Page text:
The plastic spoon that came with your soup.
The zipper in your pants.
All the stuff at the dollar store.
Just about everything advertised in magazines.
What do they have in common?
They are yours only on their way to the landfill.
And they were almost certainly made in China. There, they make the products we buy – but first they make the cities that make them.
Sonaxia City makes 350 million umbrellas a year.
1/3 of the world’s socks are made in Datang.
Chenghai is the City of Toys, with more than 5,000 factories.
40% of the world’s neckties are from Shengzou and 70% of the world’s cigarette lighters are born in Wenzhou.
These factory towns sprout pretty fast.
Here, a description from National Geographic:
“At 2:30 in the afternoon, the bosses began designing the factory. The three-story building they had rented was perfectly empty: white walls, bare floors, a front door without a lock.
On the first floor, we were joined by a contractor and his assistant. There was no architect, no draftsman; nobody had brought a ruler or a plumb line. Instead, Boss Gao began by handing out 555-brand cigarettes. He was 33 years old, with a sharp crewcut and a nervous air that intensified whenever his uncle was around. After everybody lit up, the young man reached into his shoulder bag for a pen and a scrap of paper.
First, he sketched the room’s exterior walls. Then he started designing; every pen stroke represented a wall to be installed, and the factory began to take shape before our eyes. He drew two lines in the southwest corner: a future machine room. Next to that, a chemist’s laboratory, followed by a storeroom and a secondary machine room. Boss Wang, the uncle, studied the page and said, “We don’t need this room.”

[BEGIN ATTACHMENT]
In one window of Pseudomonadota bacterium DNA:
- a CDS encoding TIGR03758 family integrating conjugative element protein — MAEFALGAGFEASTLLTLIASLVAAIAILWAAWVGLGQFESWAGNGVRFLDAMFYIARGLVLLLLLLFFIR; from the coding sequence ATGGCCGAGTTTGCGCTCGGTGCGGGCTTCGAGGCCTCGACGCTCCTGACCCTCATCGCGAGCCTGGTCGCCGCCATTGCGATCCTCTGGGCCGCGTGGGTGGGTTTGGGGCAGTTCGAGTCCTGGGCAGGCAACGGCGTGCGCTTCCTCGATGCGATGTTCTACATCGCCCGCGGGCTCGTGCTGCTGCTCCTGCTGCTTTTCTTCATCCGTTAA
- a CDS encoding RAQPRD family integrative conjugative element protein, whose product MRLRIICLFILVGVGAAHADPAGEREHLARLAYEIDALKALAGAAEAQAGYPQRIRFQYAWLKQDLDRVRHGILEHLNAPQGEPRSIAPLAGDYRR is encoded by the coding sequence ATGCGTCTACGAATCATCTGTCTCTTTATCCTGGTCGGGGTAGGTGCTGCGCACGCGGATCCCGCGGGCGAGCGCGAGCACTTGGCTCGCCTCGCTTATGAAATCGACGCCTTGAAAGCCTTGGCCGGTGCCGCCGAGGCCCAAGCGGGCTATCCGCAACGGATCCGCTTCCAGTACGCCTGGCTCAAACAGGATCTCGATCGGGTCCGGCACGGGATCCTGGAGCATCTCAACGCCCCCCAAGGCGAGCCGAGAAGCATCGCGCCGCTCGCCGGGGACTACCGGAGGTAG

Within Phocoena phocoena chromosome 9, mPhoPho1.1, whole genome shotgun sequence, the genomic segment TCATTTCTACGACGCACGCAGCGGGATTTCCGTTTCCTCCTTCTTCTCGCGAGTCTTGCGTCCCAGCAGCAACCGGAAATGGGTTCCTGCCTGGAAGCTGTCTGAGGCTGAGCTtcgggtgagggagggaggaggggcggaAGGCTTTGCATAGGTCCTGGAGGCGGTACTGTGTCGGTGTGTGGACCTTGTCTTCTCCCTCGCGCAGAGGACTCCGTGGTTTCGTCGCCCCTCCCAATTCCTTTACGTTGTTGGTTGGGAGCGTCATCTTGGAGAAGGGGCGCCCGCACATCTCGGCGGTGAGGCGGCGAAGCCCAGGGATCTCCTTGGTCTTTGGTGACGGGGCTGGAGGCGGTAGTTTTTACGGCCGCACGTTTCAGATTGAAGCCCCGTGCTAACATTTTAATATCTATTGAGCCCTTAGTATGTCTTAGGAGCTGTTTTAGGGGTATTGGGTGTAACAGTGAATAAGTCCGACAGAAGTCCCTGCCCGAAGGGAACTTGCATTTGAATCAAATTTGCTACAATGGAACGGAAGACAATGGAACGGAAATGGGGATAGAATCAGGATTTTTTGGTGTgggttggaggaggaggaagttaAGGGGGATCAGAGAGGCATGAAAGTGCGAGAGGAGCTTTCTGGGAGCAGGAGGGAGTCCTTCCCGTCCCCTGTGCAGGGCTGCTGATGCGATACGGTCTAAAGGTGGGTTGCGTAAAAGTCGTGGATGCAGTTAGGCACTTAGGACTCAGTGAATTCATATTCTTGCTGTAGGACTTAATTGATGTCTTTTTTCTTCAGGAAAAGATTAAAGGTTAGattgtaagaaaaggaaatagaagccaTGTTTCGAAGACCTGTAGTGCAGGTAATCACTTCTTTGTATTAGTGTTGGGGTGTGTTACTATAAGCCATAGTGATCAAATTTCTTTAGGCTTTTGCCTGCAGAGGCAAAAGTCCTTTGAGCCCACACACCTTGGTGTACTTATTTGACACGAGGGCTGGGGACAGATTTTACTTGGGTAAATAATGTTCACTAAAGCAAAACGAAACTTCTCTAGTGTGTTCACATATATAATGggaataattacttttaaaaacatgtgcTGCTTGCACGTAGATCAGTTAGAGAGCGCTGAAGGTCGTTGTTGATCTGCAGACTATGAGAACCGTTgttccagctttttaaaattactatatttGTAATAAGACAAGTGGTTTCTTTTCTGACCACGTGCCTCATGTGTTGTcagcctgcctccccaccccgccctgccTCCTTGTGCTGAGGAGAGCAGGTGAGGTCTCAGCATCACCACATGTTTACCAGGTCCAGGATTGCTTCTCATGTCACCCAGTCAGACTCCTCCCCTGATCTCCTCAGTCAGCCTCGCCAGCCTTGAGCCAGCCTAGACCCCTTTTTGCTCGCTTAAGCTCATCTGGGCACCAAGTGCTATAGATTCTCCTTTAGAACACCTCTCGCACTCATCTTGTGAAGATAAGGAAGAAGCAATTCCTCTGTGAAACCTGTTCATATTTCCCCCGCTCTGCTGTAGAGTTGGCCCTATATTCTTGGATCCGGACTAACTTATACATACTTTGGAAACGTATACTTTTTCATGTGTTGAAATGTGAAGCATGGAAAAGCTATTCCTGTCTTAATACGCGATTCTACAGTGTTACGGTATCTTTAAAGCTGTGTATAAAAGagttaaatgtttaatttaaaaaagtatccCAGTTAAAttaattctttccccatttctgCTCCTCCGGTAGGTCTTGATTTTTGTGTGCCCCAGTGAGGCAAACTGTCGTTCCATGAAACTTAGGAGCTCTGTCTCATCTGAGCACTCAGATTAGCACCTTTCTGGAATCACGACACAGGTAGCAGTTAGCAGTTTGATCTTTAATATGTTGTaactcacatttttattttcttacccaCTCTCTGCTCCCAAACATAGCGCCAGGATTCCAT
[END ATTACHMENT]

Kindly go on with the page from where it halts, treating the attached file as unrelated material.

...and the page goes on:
They conferred and then scratched it out. In 27 minutes, they had finished designing the ground floor, and we went upstairs. More cigarettes. Boss Gao flipped over the paper.
“This is too small for an office.”
“Put the wall here instead. That’s big enough.”
“Can you build another wall here?”
In 23 minutes, they designed an office, a hallway, and three living rooms for factory managers. On the top floor, the workers’ dormitories required another 14 minutes. All told, they had mapped out a 21,500-square-foot (2,000 square meters) factory, from bottom to top, in one hour and four minutes.”
Three months later the factory was producing bras.
Here are the photos from the article: http://ngm.nationalgeographic.com/2007/06/instant-cities/leong-photography
These factories are cities, with hospitals, schools, huge dormitories, internet cafes, banks, TV stations, and fire departments. Foxconn City, the Taiwanese-owned facility where iphones are cranked out, has 420,000 workers. It’s in Shenzen, which grew from a fishing village of 280,000 to a city of 14 million in 30 years. Shenzen is in the Pearl River Delta, established as an anything-goes trade district in 1980. The Delta has 200,000 factories. With the loosening of trade, foreign investment, and mobility regulations, 30 million rural Chinese picked up and moved to these factory cities.
Now, escalating land prices, increasing environmental protection, and increasing competition from India, Indonesia, Vietnam, and other regions within China have led to abandonment.
According to “Factory Towns of South China, an Illustrated Guidebook”:
“The 2008 financial crisis saw a hollowing out of 600,000 workers from the Pearl River Delta at one stage. Smaller towns formed with more than 75% of migrant worker residents would be transformed into ghost towns overnight… One factory owner even imagined his factory to sit on a boat, so that it could sail from country to country depending on minimum wage fluctuations. ”
These cities are like the products they make: cheap and disposable.
Let’s go back and visit that bra factory:
“The former Yashun factory was unlocked. Inside, bra rings were strewed everywhere— bent rings, dirty rings, broken rings. There were crumpled cigarette packages and used rolls of tape. An empty diaper bag. A wall calendar frozen at November 22. A good luck charm with Mao Zedong’s face on one side and a bodhisattva on the other. And throughout the dormitories, on the white plaster walls, graffiti had accumulated over the months. Next to his bed, one worker had listed numbers: winning lottery combinations.”